The towns of Patras and Andravida in the northwest fell without struggle, and at the latter Champlitte received the homage of the local magnates and people of the Skorta and Mesarea in the central Morea.[8][9] From there the Franks moved south along the western coast, accompanied by a fleet, easily taking the fortress of Pontikon, which they repaired and garrisoned. They bypassed the strong fortress of Arkadia (Kyparissia), and passing through Navarino, arrived at Modon. They repaired the fortress walls, long ago torn down by the Venetians to stop its use as a pirate base, and assaulted the nearby fort of Coron, which fell after a single day, and the town of Kalamata, which surrendered.[10][11]

Battle [ edit ]

Topographic map of the Peloponnese peninsula with placenames
Map of the Morea (Peloponnese) in the Middle Ages

At this point, the Greeks of Laconia and Arcadia, under the leadership of a certain Michael, tried to stop the Franks at the olive grove of Kountouras in northeastern Messenia.[12] Modern scholars have traditionally identified this Michael with Michael I Komnenos Doukas, founder of the Despotate of Epirus,[10][13] but this identification has been questioned more recently by Raymond-Joseph Loenertz, as the fragile nature of his control over Epirus would have made a departure to aid the Moreote Greeks a major and unlikely gamble.[14][15]

The events of the conquest are narrated by two sources, the various versions of the Chronicle of the Morea, and On the Conquest of Constantinople, by the Crusader Geoffrey of Villehardouin (uncle of Geoffrey I).[16] According to the Chronicle, the Franks had 700 men on horse and on foot, while the Greeks had 4,000, both mounted and on foot. The Greeks are described as "the Romans[17] in Nikli, those of Veligosti, and those of Lakedaemonia", and it is remarked that most of the infantry was provided by the Melingoi, the Slavic tribe living in Mount Taygetos.[16][18] The elder Villehardouin states that the army of Michael (who is not mentioned by the Chronicle) numbered over 5,000 men, and that of the Franks little above 500 mounted troops.[19] The two sources also differ in the exact chronology of events, with the Chronicle placing the battle after the Frankish capture of Kalamata, and the elder Villehardouin after the seizure of Modon. In any case, despite being outnumbered, the Franks, after a march of a single day, confronted the Greeks and won the battle, no details for which are given; the Chronicle simply states that "The Franks won the battle at that time; they killed them all, few escaped them".[19][20]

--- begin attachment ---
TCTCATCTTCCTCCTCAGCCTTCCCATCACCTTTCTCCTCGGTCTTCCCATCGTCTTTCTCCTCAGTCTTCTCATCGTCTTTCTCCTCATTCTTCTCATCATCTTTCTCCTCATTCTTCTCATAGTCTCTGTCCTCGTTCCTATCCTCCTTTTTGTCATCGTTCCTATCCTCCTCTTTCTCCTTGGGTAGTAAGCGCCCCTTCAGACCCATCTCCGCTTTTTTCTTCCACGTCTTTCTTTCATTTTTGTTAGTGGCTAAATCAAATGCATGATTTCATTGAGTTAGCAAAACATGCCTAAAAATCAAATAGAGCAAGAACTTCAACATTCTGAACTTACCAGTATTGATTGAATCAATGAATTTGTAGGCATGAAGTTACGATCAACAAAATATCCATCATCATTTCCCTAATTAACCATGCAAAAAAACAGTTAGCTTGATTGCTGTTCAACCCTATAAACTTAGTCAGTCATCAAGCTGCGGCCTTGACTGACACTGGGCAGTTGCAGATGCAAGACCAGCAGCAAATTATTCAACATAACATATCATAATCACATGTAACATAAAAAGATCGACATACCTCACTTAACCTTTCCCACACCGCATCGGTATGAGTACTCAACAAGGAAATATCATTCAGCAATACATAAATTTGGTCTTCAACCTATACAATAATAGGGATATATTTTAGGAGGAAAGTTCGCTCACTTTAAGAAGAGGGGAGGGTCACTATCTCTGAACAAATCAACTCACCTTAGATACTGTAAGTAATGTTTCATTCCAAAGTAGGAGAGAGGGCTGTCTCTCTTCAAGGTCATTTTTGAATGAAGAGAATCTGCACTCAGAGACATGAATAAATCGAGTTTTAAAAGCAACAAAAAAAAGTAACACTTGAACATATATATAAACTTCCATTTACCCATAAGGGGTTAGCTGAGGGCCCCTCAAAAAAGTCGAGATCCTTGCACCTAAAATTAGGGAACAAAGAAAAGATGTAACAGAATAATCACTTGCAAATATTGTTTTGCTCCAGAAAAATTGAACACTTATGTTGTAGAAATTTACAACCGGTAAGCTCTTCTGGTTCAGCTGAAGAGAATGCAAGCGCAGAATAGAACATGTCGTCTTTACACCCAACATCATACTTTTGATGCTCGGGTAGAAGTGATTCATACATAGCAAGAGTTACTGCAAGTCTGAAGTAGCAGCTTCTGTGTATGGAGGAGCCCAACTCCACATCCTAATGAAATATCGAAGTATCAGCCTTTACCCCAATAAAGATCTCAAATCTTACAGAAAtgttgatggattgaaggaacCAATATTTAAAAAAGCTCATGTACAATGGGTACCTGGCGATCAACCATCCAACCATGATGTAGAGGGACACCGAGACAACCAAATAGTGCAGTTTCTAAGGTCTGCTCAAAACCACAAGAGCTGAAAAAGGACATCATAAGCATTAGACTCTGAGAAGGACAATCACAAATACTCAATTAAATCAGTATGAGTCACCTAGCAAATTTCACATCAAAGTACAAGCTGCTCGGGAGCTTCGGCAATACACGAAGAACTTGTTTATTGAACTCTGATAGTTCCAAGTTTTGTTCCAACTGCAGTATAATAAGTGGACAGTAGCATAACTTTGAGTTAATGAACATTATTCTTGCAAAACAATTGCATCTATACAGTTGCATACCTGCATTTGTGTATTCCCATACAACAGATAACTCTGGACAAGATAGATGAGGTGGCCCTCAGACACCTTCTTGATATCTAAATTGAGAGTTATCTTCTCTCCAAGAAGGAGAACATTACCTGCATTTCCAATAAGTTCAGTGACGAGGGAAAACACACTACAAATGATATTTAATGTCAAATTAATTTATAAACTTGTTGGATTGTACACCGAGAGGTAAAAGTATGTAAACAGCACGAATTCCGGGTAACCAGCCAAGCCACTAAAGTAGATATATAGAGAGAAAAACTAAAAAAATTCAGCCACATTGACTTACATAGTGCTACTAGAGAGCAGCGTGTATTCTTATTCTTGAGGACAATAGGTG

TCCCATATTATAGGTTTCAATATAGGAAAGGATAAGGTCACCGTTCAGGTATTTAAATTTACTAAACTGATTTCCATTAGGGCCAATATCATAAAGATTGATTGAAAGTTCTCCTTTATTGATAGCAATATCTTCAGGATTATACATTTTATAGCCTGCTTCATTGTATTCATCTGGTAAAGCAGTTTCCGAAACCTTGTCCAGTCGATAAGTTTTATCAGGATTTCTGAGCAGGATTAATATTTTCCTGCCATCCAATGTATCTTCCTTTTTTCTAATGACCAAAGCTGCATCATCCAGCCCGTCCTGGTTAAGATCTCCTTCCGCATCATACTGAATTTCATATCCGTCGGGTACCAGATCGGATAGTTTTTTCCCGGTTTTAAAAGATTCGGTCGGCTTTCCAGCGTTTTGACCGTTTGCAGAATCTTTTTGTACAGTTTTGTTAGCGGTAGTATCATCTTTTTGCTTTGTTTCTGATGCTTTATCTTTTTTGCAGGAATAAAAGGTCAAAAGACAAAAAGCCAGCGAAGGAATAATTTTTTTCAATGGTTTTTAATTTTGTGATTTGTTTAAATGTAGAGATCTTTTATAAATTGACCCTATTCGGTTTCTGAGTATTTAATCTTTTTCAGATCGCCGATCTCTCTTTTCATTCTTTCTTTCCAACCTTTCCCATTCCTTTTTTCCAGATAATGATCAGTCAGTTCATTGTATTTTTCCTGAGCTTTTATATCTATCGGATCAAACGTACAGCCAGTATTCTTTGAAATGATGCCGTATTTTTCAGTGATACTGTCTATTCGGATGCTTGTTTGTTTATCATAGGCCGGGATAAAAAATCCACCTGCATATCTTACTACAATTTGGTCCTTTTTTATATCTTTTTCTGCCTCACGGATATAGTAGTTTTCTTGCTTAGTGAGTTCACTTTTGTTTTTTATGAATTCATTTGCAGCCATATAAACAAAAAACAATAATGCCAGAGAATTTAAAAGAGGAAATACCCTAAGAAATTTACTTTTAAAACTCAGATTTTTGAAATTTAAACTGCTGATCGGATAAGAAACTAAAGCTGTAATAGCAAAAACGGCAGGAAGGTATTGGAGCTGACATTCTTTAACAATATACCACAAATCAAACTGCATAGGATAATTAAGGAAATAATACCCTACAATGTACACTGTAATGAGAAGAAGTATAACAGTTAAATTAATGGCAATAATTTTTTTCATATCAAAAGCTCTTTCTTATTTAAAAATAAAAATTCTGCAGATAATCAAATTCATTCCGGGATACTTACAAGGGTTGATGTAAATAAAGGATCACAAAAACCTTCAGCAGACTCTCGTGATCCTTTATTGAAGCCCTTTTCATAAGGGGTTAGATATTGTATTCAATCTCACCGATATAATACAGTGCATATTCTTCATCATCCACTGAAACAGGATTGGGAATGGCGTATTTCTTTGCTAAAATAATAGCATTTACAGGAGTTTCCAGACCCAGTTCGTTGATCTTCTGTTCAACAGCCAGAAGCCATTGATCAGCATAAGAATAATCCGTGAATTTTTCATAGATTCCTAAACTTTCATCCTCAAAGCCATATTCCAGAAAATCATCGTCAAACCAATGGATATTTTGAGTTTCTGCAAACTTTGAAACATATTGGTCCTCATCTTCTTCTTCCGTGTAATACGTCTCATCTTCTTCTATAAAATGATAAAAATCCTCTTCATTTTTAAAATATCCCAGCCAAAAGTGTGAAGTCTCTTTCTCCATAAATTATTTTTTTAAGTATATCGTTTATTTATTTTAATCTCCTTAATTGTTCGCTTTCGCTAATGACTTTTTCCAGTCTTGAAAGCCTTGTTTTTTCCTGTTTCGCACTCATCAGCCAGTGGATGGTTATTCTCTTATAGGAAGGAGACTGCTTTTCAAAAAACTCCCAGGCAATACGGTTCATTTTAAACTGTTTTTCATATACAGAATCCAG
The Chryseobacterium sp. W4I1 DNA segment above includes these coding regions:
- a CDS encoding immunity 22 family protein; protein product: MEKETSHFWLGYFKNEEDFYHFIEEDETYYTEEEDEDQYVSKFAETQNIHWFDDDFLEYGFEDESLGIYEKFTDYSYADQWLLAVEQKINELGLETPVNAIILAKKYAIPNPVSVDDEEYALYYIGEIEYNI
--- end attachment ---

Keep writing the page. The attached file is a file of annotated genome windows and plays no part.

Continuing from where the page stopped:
The exact location of the olive grove of Kountouras in Messenia is unknown. The Greek version of the Chronicle records, apart from the owner's name (Kountouras or the variant form Koundouron), a location named Kepeskianous (Κηπησκιάνους), while a variant form is recorded as Kapsikia (Καψικία).[21][22] Efforts have been made to identify the locality, with some linking it with the modern village of Kapsia west of Mantinea in Arcadia, but this is too far from the reported area of the battle based on the sources, and furthermore olive trees do not grow in the region.[22]

Aftermath [ edit ]

The Battle of the Olive Grove of Kountouras was decisive for the conquest of the Morea by the Franks, as it represented the last general effort of the local Greeks to resist.[23] The eminent historian of Frankish Greece, William Miller, likened the battle to a "Hastings of the Morea",[7] writing that the "fate of the Morea, like that of Saxon England, was decided by a single pitched battle".[10]